Being overweight and physically inactive may account for 25% to 30% cases… (Joe Raedle / Getty Images )
Two out of three adult Americans are at greater risk for getting cancer — and for dying of it — than they need to be. Not because of smog in their air or radon in their basements. Not because of tobacco in their cigarettes or mutations in their genes.
No, the particular cancer risk shared by these 150 million or so Americans comes from having too many calories in their diet and too little exercise in their daily lives.
In other words, from being overweight.
It's widely known that simply being overweight, let alone obese, dramatically increases the risk for high blood pressure, heart attacks, strokes and diabetes. But according to a 2009 survey by the American Institute for Cancer Research, only about 50% of Americans know that size also matters when it comes to cancer.
The risk is not trivial. The same institute estimates that every year about 100,000 Americans get a cancer they wouldn't have gotten if they had kept their weight in check. And researchers have estimated that about 14% of cancer deaths in men and 20% in women could be avoided by this same restraint.
Obesity can raise the risk for a number of major cancers — colon, postmenopausal breast, endometrial, kidney and esophageal — the National Cancer Institute says, and when paired with physical inactivity, it can be held liable for 25% to 30% of cases of those cancers. Obesity has also been linked to a number of other cancers, including liver, gallbladder, pancreatic and ovarian.
"Obesity is almost like the new smoking," says Dr. Anne McTiernan, director of the Prevention Center at the Fred Hutchinson Cancer Research Center in Seattle. "The effect isn't as big for most cancers, but it's so prevalent that it will have a huge impact."
Indeed, the National Cancer Institute estimates that smoking accounts for 37.5% cancer deaths in men and 22.8% in women. But smoking does most of its dirty work in lung cancer victims. When lung cancer is taken out of the picture, smoking can only be blamed for 12% of cancer deaths in men and 6% in women — fewer than can be chalked up to excess pounds.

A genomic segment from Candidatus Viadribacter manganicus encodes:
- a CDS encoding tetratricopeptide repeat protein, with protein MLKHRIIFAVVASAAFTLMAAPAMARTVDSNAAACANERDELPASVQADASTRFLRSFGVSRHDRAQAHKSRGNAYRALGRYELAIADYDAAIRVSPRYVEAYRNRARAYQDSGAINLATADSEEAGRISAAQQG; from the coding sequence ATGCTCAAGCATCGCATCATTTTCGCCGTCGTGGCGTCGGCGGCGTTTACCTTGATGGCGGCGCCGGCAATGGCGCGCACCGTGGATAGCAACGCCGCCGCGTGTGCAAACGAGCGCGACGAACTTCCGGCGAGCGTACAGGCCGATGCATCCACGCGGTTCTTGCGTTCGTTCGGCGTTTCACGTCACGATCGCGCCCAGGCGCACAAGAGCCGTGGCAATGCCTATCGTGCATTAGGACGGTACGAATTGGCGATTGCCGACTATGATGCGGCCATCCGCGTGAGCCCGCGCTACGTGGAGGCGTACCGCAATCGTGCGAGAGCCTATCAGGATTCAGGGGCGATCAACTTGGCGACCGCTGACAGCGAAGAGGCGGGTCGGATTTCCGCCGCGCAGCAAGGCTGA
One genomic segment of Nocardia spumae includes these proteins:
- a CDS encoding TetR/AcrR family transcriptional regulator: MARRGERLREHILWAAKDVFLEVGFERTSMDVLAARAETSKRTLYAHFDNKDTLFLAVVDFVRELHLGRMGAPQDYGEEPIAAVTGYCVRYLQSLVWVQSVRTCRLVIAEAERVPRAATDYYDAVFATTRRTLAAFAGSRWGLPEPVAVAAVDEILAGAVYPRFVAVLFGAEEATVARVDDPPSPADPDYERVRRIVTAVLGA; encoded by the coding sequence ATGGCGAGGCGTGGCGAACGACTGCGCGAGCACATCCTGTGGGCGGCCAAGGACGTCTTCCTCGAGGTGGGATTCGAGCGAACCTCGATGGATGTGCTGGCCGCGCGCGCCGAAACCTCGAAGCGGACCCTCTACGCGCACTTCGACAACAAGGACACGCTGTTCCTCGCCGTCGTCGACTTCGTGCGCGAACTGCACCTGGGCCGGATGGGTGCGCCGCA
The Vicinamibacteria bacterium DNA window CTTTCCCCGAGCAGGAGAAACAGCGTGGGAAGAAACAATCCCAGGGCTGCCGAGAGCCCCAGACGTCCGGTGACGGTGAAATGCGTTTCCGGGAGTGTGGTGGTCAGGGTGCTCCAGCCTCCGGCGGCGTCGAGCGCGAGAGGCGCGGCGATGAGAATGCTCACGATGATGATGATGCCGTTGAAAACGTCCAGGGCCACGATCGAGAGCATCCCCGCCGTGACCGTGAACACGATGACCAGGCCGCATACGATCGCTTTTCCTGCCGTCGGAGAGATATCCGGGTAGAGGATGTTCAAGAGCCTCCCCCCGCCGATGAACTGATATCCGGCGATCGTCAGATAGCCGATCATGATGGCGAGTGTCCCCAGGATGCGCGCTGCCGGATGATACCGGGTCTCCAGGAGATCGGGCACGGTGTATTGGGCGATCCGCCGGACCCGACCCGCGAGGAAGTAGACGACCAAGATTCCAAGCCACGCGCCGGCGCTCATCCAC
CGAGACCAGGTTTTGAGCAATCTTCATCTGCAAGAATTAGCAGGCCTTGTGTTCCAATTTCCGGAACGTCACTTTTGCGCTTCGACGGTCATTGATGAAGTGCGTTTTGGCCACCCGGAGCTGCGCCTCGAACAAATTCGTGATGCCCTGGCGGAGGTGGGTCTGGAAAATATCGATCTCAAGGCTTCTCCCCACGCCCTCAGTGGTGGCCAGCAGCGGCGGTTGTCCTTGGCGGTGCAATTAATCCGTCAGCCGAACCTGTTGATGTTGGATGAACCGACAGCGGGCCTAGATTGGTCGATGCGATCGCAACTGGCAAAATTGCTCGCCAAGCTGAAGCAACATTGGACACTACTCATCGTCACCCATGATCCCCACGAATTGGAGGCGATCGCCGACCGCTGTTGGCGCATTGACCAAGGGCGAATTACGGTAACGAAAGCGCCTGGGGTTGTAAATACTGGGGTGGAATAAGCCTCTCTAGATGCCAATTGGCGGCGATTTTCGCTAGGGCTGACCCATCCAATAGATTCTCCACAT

No one knows for sure exactly how weight increases cancer risk, but it's likely that it does so in multiple ways, with the precise mechanism differing from cancer to cancer. High levels of estrogen, insulin and inflammatory compounds are among the suspects that have been implicated in research to date.
A more precise understanding of the biology behind all this may someday lead to drugs that can mitigate the damage. In the meantime, of course, there's an excellent way to avoid the obesity risk, and that's to never become obese at all.
That would require major lifestyle changes for many of us, and making such changes is exceedingly hard, says Dr. John Glaspy, an oncologist at UCLA's Jonsson Comprehensive Cancer Center. "Sure, we could make it a death penalty offense to sell sugared drinks," he says. But short of such extreme modes of encouragement, a widespread thinning of America is not to be expected anytime soon.
Not only is there strong evidence that if you're overweight, you're more likely to die of cancer. It's also been shown that the more overweight you are, the more deadly the trend gets, according to a landmark study published in the New England Journal of Medicine in 2003.
Scientists at the American Cancer Society in Atlanta looked at cancer death rates for men and women in five weight categories: healthy (body mass index of 18.5 to 24.9); overweight (BMI, 25 to 29.9); and three levels beyond: "obese" (BMI, 30 to 34.9), "very obese" (BMI, 35 to 39.9) and "very, very obese" (BMI, 40 or more).
Compared with death rates for men and women of healthy weight, death rates from all cancers lumped together as a group rose consistently along with BMI: Rates were 52% higher for very, very obese men and 62% higher for very, very obese women.
But weight doesn't affect all cancers equally. For some cancers the researchers examined, such as bladder cancer, weight had no significant effect on the death rate. At the other extreme, the death rate from liver cancer was 350% higher for very obese men than for men of healthy weight (though only 68% higher for very obese women than for women of healthy weight).
And the death rate from uterine (endometrial) cancer was 525% higher for very, very obese women than for women of healthy weight.
How do those numbers stack up against other risks? Infection with the hepatitis C virus increases the death rate for liver cancer by 1,600%, which makes the 350% increase from obesity sound pretty measly. But only about 1.5% of Americans have a chronic hepatitis C virus infection, whereas about 30% are obese, notes Michael Karin, distinguished professor of pharmacology and pathology at UC San Diego. "So the overall contribution to liver cancer deaths from obesity far exceeds what hepatitis C infection does," Karin says.